On these key development issues we have announced our intentions at the G8 and now we must deliver by:
- Using Economic Partnership Agreements as the vehicle for linking progressive liberalisation with the capacity to trade, and by ensuring that development remains at the forefront of our ambitions for the Doha Round, and that the Hong Kong meeting, even if it does not deliver an ambitious outcome across the board, does produce a targeted and meaningful set of development measures.
Friday, 11 November 2005
In a speech to the Movement of French Business (MEDEF) on 3 November, EU Development Commissioner Louis Michel presented his strategy for Africa. During his talk, he called on French and European corporations to invest more in Africa. In this respect, he asserted that "development without private sector is just ineffective aid, charity".
According to Louis Michel, huge investments will be nessassary for many years to come to provide Africa with the needed infrastructure. "The key concept of this programme is interconnectivity, namely: the building of big transafrican communication networks such as railways, highways, harbours and airports, telecommunication networks, energy and water", he said. He also stated that particular attention will have to be paid to agriculture and to all the added value that this sector can bring (transformation industries, etc.).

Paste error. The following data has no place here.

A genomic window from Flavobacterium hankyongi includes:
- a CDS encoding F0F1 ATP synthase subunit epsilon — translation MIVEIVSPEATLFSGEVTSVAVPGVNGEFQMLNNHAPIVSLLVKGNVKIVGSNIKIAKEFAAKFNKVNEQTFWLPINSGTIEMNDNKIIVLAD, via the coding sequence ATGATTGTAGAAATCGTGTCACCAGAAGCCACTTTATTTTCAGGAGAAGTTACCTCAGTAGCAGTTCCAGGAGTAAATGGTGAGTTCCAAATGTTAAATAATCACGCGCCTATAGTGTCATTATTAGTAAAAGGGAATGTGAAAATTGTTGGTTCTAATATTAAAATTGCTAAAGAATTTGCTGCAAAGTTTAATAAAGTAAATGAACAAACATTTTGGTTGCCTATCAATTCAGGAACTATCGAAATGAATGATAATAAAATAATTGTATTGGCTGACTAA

Finally, Michel confirmed the creation of a permanent Euro-African economic forum, which will meet for the the first time next April. Its main objectives is to create effective partnerships between European and African companies and to promote the creation of SMEs that is particularly lacking in Africa.
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Commission and UN hold Conference to promote gender equality and eradicate poverty through Development policy
The European Commission and the UN Development Fund for Women (UNIFEM) will hold a conference, from 9 to 11 November 2005 in Brussels, to assess the effects of development cooperation on efforts to promote gender equality and to eradicate poverty. The conference is being organised as a follow-up to three important events in 2005 that have linked commitments to gender equality with Millennium Development Goals: the 10-year review of the Beijing Platform for Action, the adoption of the Paris Declaration on Aid Effectiveness and the 2005 UN Summit. Journalists are invited to a press briefing at the Renaissance Hotel in Brussels at 13.00 on Thursday 10 November by Lieve FRANSEN, Head of Unit for Human and Social Development and Gender Equality at DG Development and Noeleen HEYZER, Executive Director of UNIFEM.
Further to the pro-active actions that the European Commission has made since April in response to the evolving food security situation in Malawi the Commission has allocated a further €5,000,000 for emergency interventions to support the most vulnerable groups.